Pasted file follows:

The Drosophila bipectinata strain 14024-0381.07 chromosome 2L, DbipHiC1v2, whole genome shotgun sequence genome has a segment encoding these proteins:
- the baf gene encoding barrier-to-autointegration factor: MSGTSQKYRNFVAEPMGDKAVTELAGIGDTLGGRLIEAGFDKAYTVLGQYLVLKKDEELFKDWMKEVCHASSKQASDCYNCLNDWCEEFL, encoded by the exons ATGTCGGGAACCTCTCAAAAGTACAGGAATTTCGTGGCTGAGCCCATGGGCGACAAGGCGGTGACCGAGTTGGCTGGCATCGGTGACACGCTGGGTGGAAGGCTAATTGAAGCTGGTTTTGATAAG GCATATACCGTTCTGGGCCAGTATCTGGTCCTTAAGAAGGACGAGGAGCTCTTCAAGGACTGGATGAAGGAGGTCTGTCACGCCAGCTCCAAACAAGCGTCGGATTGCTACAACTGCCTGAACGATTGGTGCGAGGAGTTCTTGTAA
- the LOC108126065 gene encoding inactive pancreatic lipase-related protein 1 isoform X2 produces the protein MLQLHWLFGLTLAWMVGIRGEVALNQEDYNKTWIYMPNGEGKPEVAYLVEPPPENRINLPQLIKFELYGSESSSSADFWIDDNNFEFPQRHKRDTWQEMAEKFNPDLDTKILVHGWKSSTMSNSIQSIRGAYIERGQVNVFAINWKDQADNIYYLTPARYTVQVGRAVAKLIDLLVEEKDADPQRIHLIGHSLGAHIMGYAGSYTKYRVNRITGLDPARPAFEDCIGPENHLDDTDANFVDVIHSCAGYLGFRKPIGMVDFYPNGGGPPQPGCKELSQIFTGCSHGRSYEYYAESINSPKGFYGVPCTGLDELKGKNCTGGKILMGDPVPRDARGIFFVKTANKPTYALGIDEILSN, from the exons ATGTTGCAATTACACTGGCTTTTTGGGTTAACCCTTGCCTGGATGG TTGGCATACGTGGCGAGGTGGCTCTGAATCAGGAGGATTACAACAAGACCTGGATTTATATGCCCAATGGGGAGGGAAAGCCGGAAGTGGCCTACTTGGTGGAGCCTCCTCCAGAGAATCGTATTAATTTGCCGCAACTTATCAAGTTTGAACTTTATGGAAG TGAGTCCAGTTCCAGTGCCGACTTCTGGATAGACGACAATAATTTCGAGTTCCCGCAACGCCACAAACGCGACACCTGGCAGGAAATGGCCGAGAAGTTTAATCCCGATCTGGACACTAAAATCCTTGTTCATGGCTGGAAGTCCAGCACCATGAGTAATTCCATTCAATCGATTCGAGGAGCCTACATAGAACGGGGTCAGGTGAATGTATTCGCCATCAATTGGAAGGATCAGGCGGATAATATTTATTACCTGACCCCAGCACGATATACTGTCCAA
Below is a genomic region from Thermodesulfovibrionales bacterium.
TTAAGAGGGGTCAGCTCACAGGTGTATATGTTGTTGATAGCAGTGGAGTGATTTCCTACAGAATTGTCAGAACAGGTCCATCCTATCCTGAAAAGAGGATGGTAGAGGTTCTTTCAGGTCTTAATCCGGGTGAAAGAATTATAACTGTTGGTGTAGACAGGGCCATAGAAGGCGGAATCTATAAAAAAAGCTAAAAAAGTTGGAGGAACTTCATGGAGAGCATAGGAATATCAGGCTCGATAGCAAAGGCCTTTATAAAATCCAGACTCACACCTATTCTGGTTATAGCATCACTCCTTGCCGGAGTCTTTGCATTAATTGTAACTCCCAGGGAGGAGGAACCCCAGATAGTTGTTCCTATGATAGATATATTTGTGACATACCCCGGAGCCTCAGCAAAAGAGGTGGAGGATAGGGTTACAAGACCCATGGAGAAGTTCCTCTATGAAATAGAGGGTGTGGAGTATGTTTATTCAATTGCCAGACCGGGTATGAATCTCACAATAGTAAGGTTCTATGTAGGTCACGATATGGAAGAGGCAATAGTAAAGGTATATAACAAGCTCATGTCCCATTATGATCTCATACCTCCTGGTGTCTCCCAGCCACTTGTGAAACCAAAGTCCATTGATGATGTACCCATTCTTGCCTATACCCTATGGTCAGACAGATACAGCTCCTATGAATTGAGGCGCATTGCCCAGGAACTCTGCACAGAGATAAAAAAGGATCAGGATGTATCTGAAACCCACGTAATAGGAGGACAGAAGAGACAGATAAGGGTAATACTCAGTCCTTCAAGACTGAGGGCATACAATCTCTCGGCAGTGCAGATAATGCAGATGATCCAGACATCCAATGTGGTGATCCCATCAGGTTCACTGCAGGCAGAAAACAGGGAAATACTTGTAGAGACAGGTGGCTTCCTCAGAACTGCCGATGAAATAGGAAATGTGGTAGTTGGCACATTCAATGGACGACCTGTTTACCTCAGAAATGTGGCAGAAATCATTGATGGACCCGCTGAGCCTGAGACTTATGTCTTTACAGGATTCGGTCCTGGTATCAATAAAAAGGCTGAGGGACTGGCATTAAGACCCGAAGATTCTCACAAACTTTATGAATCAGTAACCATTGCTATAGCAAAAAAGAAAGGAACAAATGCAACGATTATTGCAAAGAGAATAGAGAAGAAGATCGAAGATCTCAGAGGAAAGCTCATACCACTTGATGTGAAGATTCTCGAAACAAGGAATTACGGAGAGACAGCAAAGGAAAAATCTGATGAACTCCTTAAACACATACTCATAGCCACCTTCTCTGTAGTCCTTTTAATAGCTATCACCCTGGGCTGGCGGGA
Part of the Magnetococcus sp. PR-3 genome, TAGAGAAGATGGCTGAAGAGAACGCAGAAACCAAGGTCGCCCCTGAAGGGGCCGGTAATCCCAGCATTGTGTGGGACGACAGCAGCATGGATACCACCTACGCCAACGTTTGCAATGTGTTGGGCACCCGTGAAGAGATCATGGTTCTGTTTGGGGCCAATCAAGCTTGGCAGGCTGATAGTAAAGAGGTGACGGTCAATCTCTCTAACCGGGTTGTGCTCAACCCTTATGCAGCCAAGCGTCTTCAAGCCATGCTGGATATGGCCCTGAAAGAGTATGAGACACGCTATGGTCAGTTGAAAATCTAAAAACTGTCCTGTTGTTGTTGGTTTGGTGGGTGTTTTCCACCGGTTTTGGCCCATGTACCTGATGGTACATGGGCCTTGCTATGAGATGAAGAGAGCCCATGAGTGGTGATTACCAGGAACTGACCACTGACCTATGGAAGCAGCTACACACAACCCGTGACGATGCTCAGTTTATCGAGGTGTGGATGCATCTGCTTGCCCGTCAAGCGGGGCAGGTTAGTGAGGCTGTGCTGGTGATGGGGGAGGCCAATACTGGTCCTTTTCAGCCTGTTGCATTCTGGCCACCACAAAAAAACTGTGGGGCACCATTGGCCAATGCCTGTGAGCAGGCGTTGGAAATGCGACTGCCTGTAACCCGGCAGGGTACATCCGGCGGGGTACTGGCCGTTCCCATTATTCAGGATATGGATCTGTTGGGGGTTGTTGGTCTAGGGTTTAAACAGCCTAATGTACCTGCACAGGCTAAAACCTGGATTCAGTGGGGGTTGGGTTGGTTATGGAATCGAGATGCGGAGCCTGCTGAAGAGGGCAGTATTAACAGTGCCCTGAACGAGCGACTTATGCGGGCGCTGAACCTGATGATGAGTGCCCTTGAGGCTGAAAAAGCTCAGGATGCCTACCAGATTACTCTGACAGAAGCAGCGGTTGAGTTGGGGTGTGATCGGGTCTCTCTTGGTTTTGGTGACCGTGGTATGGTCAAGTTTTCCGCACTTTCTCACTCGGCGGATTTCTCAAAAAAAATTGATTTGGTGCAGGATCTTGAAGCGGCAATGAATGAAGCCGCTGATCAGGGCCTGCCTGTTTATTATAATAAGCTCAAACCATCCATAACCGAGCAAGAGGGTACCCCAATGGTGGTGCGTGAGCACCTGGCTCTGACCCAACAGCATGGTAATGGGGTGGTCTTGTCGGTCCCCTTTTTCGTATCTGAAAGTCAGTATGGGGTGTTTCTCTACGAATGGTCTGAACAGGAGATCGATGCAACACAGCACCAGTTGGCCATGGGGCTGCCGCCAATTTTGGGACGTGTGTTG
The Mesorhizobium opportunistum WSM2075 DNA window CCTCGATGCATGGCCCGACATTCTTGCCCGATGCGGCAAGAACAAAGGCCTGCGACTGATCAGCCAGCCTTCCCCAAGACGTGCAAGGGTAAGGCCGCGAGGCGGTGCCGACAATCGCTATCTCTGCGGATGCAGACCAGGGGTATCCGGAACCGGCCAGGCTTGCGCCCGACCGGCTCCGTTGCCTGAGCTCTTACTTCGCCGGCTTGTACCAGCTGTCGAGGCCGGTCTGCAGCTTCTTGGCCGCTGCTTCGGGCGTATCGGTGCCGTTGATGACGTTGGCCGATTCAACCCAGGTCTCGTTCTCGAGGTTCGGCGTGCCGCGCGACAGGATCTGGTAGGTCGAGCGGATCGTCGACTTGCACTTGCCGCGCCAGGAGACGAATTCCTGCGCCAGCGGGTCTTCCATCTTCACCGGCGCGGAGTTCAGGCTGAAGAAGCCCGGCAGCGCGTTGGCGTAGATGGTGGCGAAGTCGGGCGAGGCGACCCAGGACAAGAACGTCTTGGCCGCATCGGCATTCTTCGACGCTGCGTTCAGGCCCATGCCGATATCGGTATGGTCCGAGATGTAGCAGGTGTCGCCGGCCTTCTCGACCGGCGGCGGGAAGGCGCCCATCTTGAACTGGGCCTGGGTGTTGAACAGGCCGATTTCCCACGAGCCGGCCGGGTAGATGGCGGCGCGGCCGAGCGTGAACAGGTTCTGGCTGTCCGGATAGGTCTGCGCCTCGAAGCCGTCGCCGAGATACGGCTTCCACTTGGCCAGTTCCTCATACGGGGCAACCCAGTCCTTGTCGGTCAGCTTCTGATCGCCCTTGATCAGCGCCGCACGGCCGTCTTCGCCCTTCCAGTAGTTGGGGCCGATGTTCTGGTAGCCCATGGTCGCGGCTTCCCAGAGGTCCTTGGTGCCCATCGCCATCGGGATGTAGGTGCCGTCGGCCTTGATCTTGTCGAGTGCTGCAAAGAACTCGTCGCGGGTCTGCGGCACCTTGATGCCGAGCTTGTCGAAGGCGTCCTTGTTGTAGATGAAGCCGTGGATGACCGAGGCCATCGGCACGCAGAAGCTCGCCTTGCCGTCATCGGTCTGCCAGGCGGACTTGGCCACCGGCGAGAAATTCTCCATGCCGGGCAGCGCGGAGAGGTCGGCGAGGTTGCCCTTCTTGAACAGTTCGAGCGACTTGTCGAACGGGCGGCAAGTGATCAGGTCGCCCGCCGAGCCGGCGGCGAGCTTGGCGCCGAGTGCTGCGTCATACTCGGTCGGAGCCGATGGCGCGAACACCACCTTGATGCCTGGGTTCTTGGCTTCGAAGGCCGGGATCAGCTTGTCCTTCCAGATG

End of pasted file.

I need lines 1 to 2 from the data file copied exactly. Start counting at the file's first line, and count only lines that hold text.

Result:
The Drosophila bipectinata strain 14024-0381.07 chromosome 2L, DbipHiC1v2, whole genome shotgun sequence genome has a segment encoding these proteins:
- the baf gene encoding barrier-to-autointegration factor: MSGTSQKYRNFVAEPMGDKAVTELAGIGDTLGGRLIEAGFDKAYTVLGQYLVLKKDEELFKDWMKEVCHASSKQASDCYNCLNDWCEEFL, encoded by the exons ATGTCGGGAACCTCTCAAAAGTACAGGAATTTCGTGGCTGAGCCCATGGGCGACAAGGCGGTGACCGAGTTGGCTGGCATCGGTGACACGCTGGGTGGAAGGCTAATTGAAGCTGGTTTTGATAAG GCATATACCGTTCTGGGCCAGTATCTGGTCCTTAAGAAGGACGAGGAGCTCTTCAAGGACTGGATGAAGGAGGTCTGTCACGCCAGCTCCAAACAAGCGTCGGATTGCTACAACTGCCTGAACGATTGGTGCGAGGAGTTCTTGTAA